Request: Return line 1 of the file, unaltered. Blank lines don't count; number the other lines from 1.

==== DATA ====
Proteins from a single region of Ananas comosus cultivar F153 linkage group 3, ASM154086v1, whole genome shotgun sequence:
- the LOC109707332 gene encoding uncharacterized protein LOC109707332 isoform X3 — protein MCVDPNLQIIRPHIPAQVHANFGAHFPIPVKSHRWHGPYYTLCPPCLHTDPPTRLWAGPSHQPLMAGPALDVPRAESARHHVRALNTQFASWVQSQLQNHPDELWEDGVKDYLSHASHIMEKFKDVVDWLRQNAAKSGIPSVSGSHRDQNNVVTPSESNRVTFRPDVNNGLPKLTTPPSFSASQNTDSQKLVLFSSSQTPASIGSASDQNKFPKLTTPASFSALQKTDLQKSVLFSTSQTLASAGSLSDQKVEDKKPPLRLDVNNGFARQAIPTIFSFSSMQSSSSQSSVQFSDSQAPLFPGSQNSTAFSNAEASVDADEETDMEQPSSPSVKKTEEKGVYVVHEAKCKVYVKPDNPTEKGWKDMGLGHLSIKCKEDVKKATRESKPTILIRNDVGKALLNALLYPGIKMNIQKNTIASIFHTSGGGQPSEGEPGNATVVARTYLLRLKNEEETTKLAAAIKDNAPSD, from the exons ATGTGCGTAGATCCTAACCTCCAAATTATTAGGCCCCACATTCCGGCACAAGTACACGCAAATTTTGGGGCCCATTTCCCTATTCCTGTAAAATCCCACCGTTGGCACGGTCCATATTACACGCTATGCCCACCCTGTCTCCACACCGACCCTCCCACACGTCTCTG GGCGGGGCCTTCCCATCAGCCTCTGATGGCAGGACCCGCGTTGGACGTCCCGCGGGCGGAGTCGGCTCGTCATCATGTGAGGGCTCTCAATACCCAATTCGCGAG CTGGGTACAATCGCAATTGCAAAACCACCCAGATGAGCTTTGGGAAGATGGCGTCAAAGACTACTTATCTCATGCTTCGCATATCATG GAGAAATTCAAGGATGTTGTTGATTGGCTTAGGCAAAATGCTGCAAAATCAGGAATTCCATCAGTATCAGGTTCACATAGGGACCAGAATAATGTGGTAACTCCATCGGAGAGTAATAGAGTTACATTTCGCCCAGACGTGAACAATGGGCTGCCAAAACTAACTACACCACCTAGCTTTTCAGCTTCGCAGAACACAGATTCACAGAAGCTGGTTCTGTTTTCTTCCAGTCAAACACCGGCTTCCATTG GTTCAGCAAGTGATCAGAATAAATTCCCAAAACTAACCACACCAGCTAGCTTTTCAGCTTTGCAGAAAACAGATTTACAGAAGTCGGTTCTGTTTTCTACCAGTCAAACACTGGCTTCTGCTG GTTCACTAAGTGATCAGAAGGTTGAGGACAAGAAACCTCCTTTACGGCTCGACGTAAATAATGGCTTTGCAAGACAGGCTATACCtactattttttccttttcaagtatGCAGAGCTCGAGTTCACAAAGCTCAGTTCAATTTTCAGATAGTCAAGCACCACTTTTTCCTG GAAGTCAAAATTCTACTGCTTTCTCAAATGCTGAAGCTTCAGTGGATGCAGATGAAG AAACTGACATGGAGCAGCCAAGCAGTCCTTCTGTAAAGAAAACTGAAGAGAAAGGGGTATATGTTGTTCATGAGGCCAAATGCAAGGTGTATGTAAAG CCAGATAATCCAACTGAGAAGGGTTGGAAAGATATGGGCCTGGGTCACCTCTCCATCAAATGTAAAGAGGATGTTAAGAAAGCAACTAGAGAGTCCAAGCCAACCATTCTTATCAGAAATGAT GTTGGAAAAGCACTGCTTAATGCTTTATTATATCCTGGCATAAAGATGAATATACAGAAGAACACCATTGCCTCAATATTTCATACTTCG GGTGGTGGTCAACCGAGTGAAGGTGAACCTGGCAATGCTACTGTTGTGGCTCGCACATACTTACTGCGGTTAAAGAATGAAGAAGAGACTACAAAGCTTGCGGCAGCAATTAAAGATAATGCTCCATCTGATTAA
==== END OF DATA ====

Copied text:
Proteins from a single region of Ananas comosus cultivar F153 linkage group 3, ASM154086v1, whole genome shotgun sequence: